Tuesday, May 04, 2010

SPORTS >> New law in Arizona called foul

Leader sports editor

Well, Arizona certainly booted this one.

Gov. Jan Brewer recently signed Arizona Immigration Law SB 1070, whose stated aim is to identify, prosecute and deport illegal aliens.

The law, scheduled to go into effect in August, came about after the murder of Arizona rancher Rob Krentz on his property March 27, and authorities believe it was an illegal border crosser who killed Krentz.

Whether for the new law or against it, and there are plenty of people on both sides, it certainly is one of the most stringent and far-ranging pieces of immigration legislation seen so far. It would make the failure to carry immigration documents a crime and give police power to detain anyone suspected of being in the United States illegally.

Opponents of the measure say it will invite harassment and discrimination in the form of racial profiling, and not long after the law was signed, the Major League Players Association joined the opponents.

Baseball clubhouses, at least in the major leagues, are normally among the most conservative places in professional sports.

Don’t believe me? Try and talk taxes with a guy who just signed a multi-million contract.

But in this case, the conservatives behind the Arizona law muffed the play. Baseball is up in arms because it is felt the law would target foreign born and Latino players and their families.

Close to 25 percent of Major League players are born outside the United States.

“These international players are very much a part of our national pastime and are important members of our association,” said Michael Weiner, executive director of the players association.

“Their contributions to our sport have been invaluable and their exploits have been witnessed, enjoyed and applauded by millions of Americans.”

Apparently Arizona’s lawmakers neglected the fact that more than half the teams in baseball hold spring training in Arizona, or that young minor league players in need of further seasoning participate in the Arizona Fall League, or that the National League’s Arizona Diamondbacks — who quite unfairly have been the victims of protests as they traveled the country — are based in Phoenix.

A petition has circulated to get the 2011 Major League All-Star Game moved from the Diamondbacks’ home park, so while Arizona is trying to say goodbye to illegals, it may also be bidding farewell to plenty of sports-related revenues.

I quickly popped over to Dickey-Stephens Park to ask Arkansas Travelers Manager Bobby Magallanes about the league’s stance. Magallanes, born in the U.S. but of Mexican decent, is in his fourth year as manager of the Travelers, a Texas League affiliate of the Los Angeles Angels.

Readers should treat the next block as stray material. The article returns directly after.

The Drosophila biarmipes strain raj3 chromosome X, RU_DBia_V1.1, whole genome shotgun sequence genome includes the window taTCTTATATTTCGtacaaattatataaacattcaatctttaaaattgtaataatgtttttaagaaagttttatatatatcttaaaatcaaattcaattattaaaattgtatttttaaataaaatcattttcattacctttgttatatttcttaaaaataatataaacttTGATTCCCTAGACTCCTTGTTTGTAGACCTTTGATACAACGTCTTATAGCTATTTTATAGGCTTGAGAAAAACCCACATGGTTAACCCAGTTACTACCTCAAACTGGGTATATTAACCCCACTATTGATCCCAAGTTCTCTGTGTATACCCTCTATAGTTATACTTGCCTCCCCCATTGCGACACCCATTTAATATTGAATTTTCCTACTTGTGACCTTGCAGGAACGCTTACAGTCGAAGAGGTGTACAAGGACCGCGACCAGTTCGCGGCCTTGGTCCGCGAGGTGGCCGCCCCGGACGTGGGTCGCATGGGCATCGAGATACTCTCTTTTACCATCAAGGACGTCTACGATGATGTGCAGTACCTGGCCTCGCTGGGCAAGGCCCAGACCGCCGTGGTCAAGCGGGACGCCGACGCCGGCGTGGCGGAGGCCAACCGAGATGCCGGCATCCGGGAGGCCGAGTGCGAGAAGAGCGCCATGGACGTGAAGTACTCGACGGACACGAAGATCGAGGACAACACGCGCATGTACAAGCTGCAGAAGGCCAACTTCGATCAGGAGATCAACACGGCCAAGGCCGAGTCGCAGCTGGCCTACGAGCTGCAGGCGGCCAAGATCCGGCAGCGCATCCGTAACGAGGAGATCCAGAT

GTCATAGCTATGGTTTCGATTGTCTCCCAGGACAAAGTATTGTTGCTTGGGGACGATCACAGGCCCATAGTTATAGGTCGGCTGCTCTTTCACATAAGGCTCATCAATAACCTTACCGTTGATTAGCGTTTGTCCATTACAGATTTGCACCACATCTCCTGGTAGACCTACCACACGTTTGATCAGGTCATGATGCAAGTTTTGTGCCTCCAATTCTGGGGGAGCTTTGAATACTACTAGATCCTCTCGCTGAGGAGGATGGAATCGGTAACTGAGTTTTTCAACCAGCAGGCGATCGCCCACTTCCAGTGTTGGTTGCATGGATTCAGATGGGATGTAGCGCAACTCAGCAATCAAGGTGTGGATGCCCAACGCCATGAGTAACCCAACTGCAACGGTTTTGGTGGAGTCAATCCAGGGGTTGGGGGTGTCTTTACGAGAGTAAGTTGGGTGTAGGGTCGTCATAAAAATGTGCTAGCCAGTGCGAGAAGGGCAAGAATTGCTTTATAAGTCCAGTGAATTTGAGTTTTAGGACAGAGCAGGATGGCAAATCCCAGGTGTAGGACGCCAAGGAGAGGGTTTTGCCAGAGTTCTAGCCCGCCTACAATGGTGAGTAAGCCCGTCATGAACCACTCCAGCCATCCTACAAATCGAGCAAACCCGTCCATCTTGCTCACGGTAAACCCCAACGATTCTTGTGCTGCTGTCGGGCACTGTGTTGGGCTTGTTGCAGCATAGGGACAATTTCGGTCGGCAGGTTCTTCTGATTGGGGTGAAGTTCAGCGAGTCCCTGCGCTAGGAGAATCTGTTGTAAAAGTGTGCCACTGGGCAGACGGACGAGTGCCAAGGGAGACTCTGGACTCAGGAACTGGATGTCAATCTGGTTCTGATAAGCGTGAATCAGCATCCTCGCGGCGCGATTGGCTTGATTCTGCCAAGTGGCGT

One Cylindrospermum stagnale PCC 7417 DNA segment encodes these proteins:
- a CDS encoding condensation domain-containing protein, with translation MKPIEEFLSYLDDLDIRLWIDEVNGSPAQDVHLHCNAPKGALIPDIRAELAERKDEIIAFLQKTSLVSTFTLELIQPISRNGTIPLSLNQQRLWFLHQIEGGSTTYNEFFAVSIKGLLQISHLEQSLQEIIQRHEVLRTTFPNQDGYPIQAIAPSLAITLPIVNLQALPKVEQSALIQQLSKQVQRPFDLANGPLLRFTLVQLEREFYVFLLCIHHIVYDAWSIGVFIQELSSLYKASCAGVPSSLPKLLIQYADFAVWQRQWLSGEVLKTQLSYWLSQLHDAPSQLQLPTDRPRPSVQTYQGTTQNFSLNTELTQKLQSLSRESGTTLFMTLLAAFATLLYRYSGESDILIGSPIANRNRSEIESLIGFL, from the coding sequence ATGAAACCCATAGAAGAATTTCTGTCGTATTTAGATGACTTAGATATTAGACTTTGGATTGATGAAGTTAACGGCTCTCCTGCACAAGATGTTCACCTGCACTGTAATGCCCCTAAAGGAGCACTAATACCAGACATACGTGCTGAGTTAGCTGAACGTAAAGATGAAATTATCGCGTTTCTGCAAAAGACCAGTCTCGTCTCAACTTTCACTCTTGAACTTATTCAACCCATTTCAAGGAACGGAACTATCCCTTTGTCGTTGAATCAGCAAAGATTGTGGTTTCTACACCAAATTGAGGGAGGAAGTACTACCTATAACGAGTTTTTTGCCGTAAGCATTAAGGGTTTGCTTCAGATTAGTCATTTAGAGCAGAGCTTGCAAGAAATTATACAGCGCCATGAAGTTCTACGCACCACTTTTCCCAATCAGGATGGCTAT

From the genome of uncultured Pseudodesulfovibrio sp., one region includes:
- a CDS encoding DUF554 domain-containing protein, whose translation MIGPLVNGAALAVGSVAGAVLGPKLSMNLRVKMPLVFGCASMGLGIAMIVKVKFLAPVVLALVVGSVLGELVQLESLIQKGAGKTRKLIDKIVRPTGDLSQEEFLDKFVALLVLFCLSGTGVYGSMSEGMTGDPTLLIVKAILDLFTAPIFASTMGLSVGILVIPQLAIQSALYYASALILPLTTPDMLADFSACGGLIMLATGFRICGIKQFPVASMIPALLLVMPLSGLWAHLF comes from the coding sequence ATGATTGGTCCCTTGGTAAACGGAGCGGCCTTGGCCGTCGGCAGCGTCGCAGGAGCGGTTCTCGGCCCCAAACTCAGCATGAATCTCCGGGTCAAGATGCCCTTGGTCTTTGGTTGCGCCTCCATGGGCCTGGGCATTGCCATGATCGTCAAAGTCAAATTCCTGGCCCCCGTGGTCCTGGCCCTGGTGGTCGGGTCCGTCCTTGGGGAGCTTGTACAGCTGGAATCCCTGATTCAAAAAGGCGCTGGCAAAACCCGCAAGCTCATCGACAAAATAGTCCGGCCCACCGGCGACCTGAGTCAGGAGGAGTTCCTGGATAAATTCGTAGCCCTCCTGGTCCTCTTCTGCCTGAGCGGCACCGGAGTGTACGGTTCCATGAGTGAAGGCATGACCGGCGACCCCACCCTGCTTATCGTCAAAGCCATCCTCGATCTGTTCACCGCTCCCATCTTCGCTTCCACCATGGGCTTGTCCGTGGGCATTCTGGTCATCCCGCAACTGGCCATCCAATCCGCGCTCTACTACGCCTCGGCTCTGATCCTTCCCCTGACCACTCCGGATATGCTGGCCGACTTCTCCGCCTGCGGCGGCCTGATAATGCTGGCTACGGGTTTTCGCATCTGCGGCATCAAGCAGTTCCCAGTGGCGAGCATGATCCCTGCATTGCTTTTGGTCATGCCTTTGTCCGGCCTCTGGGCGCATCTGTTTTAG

The Angels train in Tempe, Ariz., near Phoenix, where Magallanes lives with his wife, who was born in Mexico and is a legal U.S. citizen, and his young children. Magallanes’ brother, Ever, is a legalized citizen who also manages in the minor leagues.

Magallanes is as good a company man as you’ll find, and under orders from above he referred all questions on the issue to the Angels and their public relations department.

But the position “Mags” was forced to take illustrates just how touchy people are about Arizona’s new law.

It is feared in baseball that Hispanic and Latin American players, especially younger, less recognized players, could be stopped without their passports or proper paperwork then be detained while the matter is cleared up. And that’s probably the gist of baseball’s objection — a key player might miss a big game because a police officer doesn’t like his looks.

In fairness, there are some misconceptions about the new law.

It doesn’t require new documentation but insists foreign-born citizens carry the paperwork they already have; the law doesn’t allow police to stop someone because of his looks but only to detain him after already making “lawful contact,” say, for speeding.

And the law forbids police from considering a person’s race when determining his status and forces police to contact the federal government when a suspect is thought to be illegal.

But what a hassle for an innocent person — who is only guilty of carelessness in forgetting his paperwork — to go through. I can picture a legal citizen missing the birth of his child, an important job interview or, yes, even a baseball game because, under the duress of the moment, he raced off without his passport.

And the law seems to do nothing about stopping the flow of drug dealers and smugglers and other criminals into the United States. It only punishes people already here.

And what a slap in the face to the great foreign-born players who made baseball what it is.

I imagine Roberto Clemente would be rolling over in his grave.